Are Electric Trucks Really Safer? What Car Accident Victims Need To Know About EVs and Injury Risks
Electric vehicles (EVs) are becoming more common on US roads. Improved battery technology and increased concerns about the environment make electric cars and SUVs more appealing choices for South Carolina drivers.
Yet, EVs may come with risks. EV batteries increase the weight of these vehicles relative to their gasoline-powered counterparts. The massive weight of electric trucks and SUVs could mean more serious injuries from collisions.
The Hummer EV Sets Weight Records and Raises Concerns
General Motors recently announced plans to start selling its Hummer vehicle in an electric form. Test data that GM filed with the Environmental Protection Agency (EPA) reveals that the GMC Hummer EV weighs significantly more than previous gasoline Hummer vehicles. GM estimates that the Hummer EV weighs 9,063 pounds.
Much of the increased weight of the Hummer EV comes from the vehicle’s battery. The battery in a Hummer EV weighs 2,923 pounds, according to GM’s EPA filing. For comparison, a 2023 Honda Civic Sport weighs 2,935 pounds, according to the manufacturer.
The average curb weight of a gasoline-powered Hummer H1 is 7,500 pounds. The Hummer EV weighs over 1,500 pounds more. That extra weight could translate to extra force impacting drivers, passengers, and others during a collision.
Heavier Vehicles Could Mean More Severe Injuries
Even before electric vehicles reached the market, heavier vehicles were resulting in more pedestrian deaths. A 2020 study from the Insurance Institute for Highway Safety found that pedestrians were more likely to die in a crash with an SUV than in a crash involving a car.
The IIHS study found that the risk to pedestrians increased with the speed of the vehicle. In collisions that occurred below 20 miles per hour, both pedestrians hit by cars and those hit by heavier SUVs were likely to experience only minor injuries. Between 20 and 39 miles per hour, however, 30 percent of SUV crashes resulted in a pedestrian’s death compared to 23 percent of car crashes. At 40 miles an hour or above, every SUV crash in the study resulted in death, but only 54 percent of crashes with cars did.
Attempts to redesign SUVs have made them less dangerous in collisions with other vehicles, according to a 2019 IIHS study. The redesigns have not affected the risk of collisions with pedestrians, however.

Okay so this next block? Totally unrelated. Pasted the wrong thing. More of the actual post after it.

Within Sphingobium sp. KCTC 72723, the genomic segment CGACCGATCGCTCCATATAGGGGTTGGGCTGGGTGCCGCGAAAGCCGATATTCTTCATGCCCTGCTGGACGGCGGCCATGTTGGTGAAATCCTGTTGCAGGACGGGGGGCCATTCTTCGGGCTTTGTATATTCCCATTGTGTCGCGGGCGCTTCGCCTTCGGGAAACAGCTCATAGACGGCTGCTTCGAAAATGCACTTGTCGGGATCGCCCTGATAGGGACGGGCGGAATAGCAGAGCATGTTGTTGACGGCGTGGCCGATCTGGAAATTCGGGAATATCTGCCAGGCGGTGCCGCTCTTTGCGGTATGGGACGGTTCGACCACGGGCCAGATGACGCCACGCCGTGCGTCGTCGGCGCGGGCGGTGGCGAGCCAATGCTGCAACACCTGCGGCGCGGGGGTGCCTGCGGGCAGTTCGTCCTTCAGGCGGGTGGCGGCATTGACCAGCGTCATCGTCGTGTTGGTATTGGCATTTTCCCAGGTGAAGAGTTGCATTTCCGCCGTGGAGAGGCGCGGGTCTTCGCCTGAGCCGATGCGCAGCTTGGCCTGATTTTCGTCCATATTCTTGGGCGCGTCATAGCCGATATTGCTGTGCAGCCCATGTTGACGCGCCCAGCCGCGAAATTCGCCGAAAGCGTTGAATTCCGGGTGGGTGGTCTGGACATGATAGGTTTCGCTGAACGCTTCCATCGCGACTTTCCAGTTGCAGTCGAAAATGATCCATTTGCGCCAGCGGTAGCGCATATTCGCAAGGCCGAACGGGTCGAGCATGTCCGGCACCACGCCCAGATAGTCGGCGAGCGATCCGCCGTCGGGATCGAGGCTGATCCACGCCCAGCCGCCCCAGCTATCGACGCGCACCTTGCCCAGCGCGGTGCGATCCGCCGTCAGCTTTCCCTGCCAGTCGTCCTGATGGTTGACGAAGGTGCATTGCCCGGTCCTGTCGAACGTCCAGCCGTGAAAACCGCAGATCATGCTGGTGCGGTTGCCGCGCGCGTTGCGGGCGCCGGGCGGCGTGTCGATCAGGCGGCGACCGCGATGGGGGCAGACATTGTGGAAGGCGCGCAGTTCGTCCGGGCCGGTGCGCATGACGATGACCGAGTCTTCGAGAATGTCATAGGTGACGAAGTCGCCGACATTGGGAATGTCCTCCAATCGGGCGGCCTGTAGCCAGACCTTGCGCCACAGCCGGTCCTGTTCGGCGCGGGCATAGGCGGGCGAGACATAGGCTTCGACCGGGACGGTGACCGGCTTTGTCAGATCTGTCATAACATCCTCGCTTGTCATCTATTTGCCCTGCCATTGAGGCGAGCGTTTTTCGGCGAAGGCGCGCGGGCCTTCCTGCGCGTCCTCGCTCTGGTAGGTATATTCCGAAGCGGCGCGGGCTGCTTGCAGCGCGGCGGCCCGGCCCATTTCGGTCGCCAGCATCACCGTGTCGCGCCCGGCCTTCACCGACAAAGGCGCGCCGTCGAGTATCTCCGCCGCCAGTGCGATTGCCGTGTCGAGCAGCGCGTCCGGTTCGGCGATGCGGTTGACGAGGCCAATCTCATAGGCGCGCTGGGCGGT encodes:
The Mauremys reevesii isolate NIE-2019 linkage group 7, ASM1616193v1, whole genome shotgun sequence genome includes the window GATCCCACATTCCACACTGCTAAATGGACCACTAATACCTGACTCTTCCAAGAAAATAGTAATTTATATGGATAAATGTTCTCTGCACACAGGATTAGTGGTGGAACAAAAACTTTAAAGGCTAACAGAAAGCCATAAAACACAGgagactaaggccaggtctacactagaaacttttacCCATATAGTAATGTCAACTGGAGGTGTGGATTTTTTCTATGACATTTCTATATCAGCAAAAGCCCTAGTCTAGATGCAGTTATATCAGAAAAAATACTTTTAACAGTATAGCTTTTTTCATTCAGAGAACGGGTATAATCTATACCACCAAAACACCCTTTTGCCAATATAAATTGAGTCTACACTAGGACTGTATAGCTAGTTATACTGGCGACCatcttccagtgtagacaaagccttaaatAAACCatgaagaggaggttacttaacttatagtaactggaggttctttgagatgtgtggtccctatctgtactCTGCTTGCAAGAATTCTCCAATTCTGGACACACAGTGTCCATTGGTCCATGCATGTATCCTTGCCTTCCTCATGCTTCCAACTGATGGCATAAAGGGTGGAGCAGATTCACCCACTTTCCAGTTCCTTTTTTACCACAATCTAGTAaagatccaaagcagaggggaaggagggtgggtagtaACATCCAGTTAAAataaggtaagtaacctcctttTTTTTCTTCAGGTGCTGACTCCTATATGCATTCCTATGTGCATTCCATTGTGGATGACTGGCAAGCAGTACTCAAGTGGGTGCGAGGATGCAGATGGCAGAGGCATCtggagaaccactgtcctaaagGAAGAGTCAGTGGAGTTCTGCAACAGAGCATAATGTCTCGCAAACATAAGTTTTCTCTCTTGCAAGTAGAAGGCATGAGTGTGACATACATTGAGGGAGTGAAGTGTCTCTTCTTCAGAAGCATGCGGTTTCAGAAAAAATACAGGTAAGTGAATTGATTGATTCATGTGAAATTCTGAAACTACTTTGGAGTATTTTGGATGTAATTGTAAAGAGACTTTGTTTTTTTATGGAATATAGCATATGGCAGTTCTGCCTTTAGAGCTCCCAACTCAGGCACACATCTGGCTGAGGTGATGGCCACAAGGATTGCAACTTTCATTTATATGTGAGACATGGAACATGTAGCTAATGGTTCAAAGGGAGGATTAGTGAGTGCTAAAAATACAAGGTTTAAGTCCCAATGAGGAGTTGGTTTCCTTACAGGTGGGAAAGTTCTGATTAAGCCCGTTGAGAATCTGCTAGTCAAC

Additional Dangers from Heavier Electric Vehicles
Compared to a sedan, an SUV isn’t merely just heavier. It is also taller and wider. According to the IIHS, both the increased size and increased weight contribute to a higher risk of serious injury or death in pedestrian crashes.
Since the mid-1980s, the number of pedestrian deaths involving a truck, van, or SUV increased from 22 percent to 44 percent, according to research from the University of Wisconsin-Milwaukee. Researchers connected the increased deaths to the increased size and weight of SUVs. In a collision with a pedestrian, an SUV is more likely to produce head, neck, and back injuries. A sedan, by contrast, is more likely to cause leg injuries.
Trucks, vans, and SUV designs are tailored as taller, wider vehicles as well. The increased size of these vehicles both decreases visibility for drivers and increases the risk of others being seriously injured from a collision.
Electric trucks, vans, and SUVs may pose a “worst of both worlds” scenario for pedestrians and others on the road. Their larger size makes them more likely to cause fatal injuries, following the trend of their gasoline-powered counterparts. Their heavier weight also generates more momentum, which can cause greater damage in a collision.
Electric Pickup Trucks Also Weigh In as Dangerous
General Motors isn’t the only automaker producing electric vehicles that are heavier than similar gasoline-powered ones. The proposed Ford F-150 Lightning pickup truck, for instance, is approximately the same size as the gasoline-powered Ford F-150. But the Lightning weighs over 35 percent more than the original gas version due to its 1,800-pound battery.
Traffic deaths and serious injuries increased rapidly in 2021 and continued to rise in 2022, according to the National Highway Traffic Safety Administration (NHTSA). The Governors Highway Safety Association (GHSA) recorded 6,283 pedestrian deaths in 2018, the highest number since 1990. While other nations worldwide have decreased their rates of pedestrian deaths, the US has watched these numbers increase. As more electric vehicles appear on the roads, risks to drivers, passengers, bicyclists, and pedestrians may keep rising.
If you were injured in a collision with an EV car, truck, or SUV, talk to the experienced Charleston car accident lawyers at the Steinberg Law Firm today.